During SCI-Arc’s annual Graduate Thesis presentation at Hauser & Wirth, the miniatures serve less as the spatial representation of buildings than that of ideas, ones where issues of policy, economics, technology, and literal construction coincide. The 2018 edition took place on Wednesday, crowding the breezeway at the Arts District gallery with graduate thesis students’ projects in their preliminary stages; the feedback they received from faculty, advisors, and invited critics will ultimately shape their final presentations in September.
With themes spanning urban organization outside the grid, to the aesthetics of synthetic meats, and many topics in between, the miniatures were a foray into the unknown, the space beyond the limitations of the existing built environment where the possibilities of the future lie.
Peter Testa and Qi Jia discuss Jia’s, “The Giddy City.” “My thesis is to discover a new way of approaching urbanism through forms of organization and coherence, and how to organize high-density cities without the conventional grid,” Jia explains. “The concept is to use the method of explosion and implosion to create forms, parts and an integrated infrastructure.”
Yujue Wang & Ziewei Wei’s “Mutple Subjectivities” is based on the scroll painting “Along the River During the Qingming Festival,” painted by artist Zhang Zeduan during the Song Dynasty. It’s an unusual linear and axonometric depiction of a single street in the gridded city of Bianjing, thought to be a fictional composite of several others. “What we did is reversing the process of drawing the scroll painting,” explains Wei. “By using the concept of scroll painting as an imaginary tool instead of an end product, we try to start from one primary imaginary line which is hidden underneath the model to retrace back to real-life architecture.”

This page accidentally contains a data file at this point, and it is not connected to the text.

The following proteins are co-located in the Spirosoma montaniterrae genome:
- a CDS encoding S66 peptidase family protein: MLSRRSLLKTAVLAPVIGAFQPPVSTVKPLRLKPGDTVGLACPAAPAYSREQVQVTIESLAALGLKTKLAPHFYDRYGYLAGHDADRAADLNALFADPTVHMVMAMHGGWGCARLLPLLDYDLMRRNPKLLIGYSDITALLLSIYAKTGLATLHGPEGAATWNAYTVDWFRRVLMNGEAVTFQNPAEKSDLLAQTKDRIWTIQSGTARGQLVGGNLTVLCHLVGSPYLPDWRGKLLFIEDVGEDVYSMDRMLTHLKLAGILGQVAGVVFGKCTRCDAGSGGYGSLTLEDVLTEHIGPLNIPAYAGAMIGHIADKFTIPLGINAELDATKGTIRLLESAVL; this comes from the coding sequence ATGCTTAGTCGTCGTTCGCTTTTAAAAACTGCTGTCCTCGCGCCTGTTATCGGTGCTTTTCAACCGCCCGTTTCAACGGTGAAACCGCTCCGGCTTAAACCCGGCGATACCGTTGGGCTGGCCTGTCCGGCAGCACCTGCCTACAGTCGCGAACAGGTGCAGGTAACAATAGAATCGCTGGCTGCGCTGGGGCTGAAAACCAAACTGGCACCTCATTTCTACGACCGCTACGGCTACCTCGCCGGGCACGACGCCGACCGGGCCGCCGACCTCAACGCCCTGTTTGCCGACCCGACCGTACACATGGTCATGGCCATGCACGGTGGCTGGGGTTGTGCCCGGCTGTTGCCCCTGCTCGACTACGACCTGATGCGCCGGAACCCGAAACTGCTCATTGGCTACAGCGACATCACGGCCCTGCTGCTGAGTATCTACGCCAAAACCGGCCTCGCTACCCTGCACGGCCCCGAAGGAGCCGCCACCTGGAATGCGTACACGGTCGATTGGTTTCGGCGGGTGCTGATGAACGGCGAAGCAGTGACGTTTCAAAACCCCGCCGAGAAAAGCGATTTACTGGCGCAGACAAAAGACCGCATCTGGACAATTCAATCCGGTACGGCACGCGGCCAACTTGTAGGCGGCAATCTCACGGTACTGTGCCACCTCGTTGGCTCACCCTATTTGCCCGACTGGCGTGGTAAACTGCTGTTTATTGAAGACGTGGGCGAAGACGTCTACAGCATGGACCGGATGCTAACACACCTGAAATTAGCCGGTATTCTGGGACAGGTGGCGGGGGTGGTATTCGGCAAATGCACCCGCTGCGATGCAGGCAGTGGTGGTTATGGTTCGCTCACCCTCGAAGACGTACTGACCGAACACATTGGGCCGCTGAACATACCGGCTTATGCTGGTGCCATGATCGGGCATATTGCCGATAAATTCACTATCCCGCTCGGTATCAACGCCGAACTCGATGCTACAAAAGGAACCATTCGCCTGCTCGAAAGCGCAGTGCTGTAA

John Enright, Andrew Zago, Anna Niemark, and Daniel Horowitz discuss Frank Y.T Chen’s “Lab to Table” project, which he describes as “a culture meat laboratory in the town of Coalinga.” Chen says that, “The miniature pieces explore potential aesthetics of lab grown meat, and tests our tolerance, as consumers of meat products, for abstraction in familiar objects."
SCI-Arc's Graduate Thesis Weekend will take place September 7-9th, where the public will get a chance to see the students' final projects and presentations.